The Pawpaw, America’s Premier Edible Fruit, Grows Quietly in Baltimore
by Lydia Woolever
Printed July 28 in Baltimore Journal
Excerpt: Doron Kutnick emerges from the overflowing shrubs of his white farmhouse in Hampstead right before his initially cup of coffee. It is late June, just days prior to the summer solstice, and at 9 a.m., the morning shade nonetheless sweeps throughout the open fields and enclosed greenhouses of the two-acre Two Boots Farm that he operates with his wife, Elisa.
But we’re not below for the flowers and veggies that develop ahead of us, being tended to by various workers in advance of the day’s warmth unfurls like a stretching cat. Instead, in a straw hat and gray T-shirt, holding a ceramic mug, Kutnick ambles down the hill, earlier the persimmons, into a meadow-like route, and through the forest, which ultimately qualified prospects to a tiny clearing, crammed with rows and rows of pawpaw trees.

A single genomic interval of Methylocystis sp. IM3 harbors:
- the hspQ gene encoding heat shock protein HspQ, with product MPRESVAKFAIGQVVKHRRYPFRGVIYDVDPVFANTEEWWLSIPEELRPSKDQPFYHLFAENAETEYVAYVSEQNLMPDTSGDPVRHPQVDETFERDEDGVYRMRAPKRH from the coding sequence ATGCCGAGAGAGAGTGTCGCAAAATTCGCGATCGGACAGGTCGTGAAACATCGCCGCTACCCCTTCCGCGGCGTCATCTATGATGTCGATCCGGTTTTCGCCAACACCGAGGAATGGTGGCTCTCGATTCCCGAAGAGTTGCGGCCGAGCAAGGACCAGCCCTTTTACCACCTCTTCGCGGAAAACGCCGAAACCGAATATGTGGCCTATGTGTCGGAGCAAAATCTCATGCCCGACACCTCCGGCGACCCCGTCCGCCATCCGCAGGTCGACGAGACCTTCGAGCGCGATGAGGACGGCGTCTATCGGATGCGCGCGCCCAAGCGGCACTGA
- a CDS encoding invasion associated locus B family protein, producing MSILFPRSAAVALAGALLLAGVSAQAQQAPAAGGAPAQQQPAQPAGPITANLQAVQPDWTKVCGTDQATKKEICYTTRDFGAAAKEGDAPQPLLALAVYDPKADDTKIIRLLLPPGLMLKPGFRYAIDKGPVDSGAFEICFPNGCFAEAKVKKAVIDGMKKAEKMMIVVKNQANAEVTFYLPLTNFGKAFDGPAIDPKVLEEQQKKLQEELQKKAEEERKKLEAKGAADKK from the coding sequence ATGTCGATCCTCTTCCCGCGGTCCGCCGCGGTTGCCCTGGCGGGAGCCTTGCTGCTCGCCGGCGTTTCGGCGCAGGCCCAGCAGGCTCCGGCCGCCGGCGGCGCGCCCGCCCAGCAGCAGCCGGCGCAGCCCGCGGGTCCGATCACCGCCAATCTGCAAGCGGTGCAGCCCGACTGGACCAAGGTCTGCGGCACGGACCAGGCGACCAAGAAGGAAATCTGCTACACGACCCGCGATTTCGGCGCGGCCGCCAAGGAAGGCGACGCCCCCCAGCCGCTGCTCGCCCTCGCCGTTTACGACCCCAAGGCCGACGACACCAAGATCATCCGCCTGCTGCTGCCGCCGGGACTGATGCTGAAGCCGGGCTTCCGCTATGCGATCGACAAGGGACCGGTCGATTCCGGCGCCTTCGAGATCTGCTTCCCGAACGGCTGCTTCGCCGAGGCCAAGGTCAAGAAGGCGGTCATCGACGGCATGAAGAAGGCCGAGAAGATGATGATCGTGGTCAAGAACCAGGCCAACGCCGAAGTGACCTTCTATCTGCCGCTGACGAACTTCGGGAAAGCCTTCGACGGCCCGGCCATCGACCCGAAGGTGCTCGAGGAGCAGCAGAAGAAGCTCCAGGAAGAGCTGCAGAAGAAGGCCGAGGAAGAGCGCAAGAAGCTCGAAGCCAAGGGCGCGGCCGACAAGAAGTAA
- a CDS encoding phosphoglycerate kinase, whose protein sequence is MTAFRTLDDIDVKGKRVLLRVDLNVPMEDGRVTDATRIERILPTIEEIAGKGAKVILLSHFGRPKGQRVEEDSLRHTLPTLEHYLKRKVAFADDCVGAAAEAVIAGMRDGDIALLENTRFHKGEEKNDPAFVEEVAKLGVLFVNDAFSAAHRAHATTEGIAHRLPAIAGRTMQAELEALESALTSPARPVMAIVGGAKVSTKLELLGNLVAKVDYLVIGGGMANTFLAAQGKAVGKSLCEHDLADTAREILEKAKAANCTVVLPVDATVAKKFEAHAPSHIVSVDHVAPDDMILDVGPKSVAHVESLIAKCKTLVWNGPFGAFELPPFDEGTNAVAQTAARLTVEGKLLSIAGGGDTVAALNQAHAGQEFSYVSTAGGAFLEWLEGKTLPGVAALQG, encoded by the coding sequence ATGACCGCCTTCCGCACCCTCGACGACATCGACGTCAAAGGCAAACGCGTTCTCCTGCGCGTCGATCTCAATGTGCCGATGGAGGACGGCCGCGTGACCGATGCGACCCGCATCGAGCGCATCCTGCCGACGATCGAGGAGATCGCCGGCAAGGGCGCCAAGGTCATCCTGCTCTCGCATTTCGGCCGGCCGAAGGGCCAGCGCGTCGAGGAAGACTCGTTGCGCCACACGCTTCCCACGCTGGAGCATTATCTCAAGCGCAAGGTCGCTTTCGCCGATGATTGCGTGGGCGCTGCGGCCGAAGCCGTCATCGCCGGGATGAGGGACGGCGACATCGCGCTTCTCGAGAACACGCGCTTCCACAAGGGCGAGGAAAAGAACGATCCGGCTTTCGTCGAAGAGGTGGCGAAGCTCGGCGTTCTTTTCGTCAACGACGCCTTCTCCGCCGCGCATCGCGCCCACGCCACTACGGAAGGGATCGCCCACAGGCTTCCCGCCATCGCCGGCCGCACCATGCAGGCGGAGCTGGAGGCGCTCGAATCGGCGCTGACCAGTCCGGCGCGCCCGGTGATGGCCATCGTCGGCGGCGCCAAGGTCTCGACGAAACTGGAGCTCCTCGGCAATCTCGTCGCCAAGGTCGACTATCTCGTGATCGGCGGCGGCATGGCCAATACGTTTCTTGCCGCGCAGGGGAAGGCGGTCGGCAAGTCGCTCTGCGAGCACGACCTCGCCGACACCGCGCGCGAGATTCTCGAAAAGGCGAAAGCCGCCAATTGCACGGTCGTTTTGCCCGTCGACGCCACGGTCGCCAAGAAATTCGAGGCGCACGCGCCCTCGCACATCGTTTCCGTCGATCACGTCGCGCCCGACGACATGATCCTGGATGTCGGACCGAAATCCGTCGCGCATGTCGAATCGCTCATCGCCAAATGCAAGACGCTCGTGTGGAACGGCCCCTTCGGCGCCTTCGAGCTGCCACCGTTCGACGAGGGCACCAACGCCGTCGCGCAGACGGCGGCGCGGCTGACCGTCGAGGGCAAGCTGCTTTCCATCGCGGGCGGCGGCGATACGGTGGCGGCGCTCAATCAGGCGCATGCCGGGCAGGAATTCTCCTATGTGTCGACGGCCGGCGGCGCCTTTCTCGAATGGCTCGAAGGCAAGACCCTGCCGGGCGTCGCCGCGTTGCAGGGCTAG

“It’s a beautiful tree, and it actually is a large amount of enjoyable to acquire care of these matters,” states Kutnick, standing amidst the slender gray trunks and wide symmetrical leaves of some 200, ranging in dimension from little, grafted saplings to 12-foot specimens dangling with powdery inexperienced clusters of what glimpse like tender-skinned avocados or unripe mangos.